TOKYO, Aug 9 (Reuters) The dollar clawed up from two-month lows against a basket of major currencies on Wednesday, strengthening on a wave of short covering after the Federal Reserve held rates steady after a two-year string of non-stop increases.
The Fed kept rates at 5.25 percent and left the door open to more credit tightening if price pressures persist, but the dollar's resilience after the move disappointed some traders who had big bets on a deeper slide.
In its post-meeting statement, the Fed said that the central bank's array of rate rises should help moderate inflation over time even as risks of a pick-up in price pressures remain.
Analysts viewed the statement as giving the Fed leeway to hold rates steady so long as growth runs below the economy's long-term pace, even if inflation stays above the Fed's perceived comfort zone in coming months.
''Their inflation outlook is quite optimistic, so the nuance of the statement is less hawkish than expected,'' said Kikuko Takeda, a currency strategist at Bank of Tokyo-Mitsubishi UFJ.
A Reuters poll found economists divided over whether the Fed was now done raising rates.
Thirteen of 23 primary bond dealers with the Fed believe this wraps up the credit tightening campaign. Only four expect a rate increase at the central bank's next meeting in September.
An anticipated Fed pause has hurt the dollar this year, especially as the European Central Bank and others have steadily ratcheted rates higher.
By 0525 GMT, the dollar pushed up to 115.55 yen from 115.30 yen late in New York, helped by buying from Japanese importers and institutional investors, traders said.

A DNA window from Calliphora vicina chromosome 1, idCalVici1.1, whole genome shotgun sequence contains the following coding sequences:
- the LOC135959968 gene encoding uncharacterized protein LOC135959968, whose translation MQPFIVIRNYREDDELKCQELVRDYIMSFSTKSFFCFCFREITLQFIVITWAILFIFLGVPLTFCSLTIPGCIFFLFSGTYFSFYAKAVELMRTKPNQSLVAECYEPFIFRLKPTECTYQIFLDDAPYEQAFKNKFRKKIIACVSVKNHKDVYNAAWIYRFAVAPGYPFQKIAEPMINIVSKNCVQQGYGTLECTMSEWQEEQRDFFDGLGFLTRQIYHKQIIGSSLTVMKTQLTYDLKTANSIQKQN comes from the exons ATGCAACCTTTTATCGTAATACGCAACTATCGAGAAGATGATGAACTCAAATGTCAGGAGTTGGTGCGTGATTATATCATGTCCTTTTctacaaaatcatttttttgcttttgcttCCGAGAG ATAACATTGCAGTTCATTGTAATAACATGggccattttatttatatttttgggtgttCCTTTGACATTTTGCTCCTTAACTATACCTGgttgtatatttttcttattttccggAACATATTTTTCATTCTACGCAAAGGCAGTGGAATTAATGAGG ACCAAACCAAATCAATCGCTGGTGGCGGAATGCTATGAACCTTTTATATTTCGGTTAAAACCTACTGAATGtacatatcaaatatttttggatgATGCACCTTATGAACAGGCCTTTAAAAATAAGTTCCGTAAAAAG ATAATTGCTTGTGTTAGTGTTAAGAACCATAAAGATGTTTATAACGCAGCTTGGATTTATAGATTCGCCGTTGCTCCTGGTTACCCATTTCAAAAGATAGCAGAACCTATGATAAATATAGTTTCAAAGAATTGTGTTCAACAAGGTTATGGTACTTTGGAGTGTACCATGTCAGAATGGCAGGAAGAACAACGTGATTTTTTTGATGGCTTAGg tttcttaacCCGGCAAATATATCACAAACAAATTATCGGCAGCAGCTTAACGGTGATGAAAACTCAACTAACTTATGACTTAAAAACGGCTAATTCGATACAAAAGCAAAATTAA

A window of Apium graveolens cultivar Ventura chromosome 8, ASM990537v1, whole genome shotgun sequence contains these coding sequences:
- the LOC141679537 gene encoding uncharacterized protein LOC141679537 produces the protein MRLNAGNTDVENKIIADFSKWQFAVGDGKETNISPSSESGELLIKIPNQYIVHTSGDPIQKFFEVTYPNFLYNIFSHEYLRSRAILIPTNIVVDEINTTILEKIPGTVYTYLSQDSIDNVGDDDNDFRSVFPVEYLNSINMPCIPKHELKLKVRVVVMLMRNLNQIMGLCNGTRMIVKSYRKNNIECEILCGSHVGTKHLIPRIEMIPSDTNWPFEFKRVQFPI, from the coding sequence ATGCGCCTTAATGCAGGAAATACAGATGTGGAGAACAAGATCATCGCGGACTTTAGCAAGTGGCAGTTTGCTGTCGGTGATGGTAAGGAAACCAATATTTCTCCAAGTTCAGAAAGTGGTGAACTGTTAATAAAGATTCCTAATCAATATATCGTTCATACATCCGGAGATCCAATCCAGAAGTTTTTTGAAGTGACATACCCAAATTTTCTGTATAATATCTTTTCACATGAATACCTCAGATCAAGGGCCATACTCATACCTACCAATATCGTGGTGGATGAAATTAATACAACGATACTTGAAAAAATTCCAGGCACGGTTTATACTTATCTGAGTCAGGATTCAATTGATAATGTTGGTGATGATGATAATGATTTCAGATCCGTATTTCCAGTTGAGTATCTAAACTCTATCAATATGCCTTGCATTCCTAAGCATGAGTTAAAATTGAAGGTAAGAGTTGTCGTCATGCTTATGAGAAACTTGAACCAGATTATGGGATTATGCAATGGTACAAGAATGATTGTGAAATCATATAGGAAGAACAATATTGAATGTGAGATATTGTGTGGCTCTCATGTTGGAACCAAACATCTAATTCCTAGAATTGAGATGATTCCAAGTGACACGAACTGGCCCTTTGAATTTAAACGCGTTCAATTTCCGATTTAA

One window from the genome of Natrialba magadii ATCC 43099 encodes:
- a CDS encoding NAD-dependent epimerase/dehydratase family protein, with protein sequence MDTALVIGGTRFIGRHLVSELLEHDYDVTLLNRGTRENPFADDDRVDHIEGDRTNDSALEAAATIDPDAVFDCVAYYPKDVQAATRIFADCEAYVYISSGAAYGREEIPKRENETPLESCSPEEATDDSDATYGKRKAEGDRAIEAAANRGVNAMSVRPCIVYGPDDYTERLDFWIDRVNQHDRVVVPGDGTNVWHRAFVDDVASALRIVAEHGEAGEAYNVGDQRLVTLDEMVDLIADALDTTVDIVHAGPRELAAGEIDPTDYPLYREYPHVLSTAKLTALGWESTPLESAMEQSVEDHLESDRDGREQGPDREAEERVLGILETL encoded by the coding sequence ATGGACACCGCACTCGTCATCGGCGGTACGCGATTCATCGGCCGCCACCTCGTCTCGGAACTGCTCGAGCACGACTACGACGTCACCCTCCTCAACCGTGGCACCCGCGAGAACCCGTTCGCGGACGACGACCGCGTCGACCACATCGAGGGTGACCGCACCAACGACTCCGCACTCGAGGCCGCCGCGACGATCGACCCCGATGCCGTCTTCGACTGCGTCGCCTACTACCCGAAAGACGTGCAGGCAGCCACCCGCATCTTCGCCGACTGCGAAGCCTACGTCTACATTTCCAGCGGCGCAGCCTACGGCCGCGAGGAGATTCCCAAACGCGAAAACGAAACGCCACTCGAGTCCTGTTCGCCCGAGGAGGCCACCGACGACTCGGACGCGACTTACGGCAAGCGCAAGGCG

The yen trimmed some losses after data for Japanese machinery orders beat expectations by a wide margin and underscored how solid capital spending is helping to drive the Japanese economy's expansion.
Orders jumped 8.5 percent in June from a month earlier, beating the median forecast in a Reuters poll for a fall of 0.4 percent.
Takeda at Tokyo-Mitsubishi said the dollar would likely be confined between 114 yen and 117 yen through the end of August.
The dollar's trade-weighted index rose to 85.07, rebounding from the two-month low of 84.39 hit on Friday.
The euro fell to $1.2795 from around $1.2835 and was down around a cent from a high of $1.2899 marked after the Fed statement.
The pound fell 0.4 percent to $1.9005, retreating from a 15-month high of $1.9146 hit the previous session.
After sterling soared on the Bank of England's surprise rate hike to 4.75 percent last week, investors are looking to the central bank's quarterly Inflation Report due at 0930 GMT to see if it reinforces expectations for another tightening this year.
YEN IN THE DUMPS In the wake of the Fed's decision, the yen sank to an eight-year low against the pound and a record low versus the euro since the single currency was first launched in 1999.
The yen has been dumped as interest rates in Japan remain ultra-low and the Bank of Japan has pledged to raise rates only gradually, prompting Japanese investors to keep shoveling cash into higher-yielding foreign currencies and assets.
The BOJ is expected to hold rates steady at 0.25 percent at a policy meeting this week after having lifted them for the first time in six years last month.
Bank of America raised its year-end forecast for dollar/yen to 112 yen from 109 yen, saying the Japanese currency's low-yielding status would continue to dog it.
''Dollar/yen is going to stay rangebound at best,'' said Tomoko Fujii, senior economist at Bank of America in Tokyo.
The euro hit a record high 148.10 yen on electronic trading platform EBS, before slipping to 147.70 yen Sterling touched 220.08 yen the strongest since October 1998.
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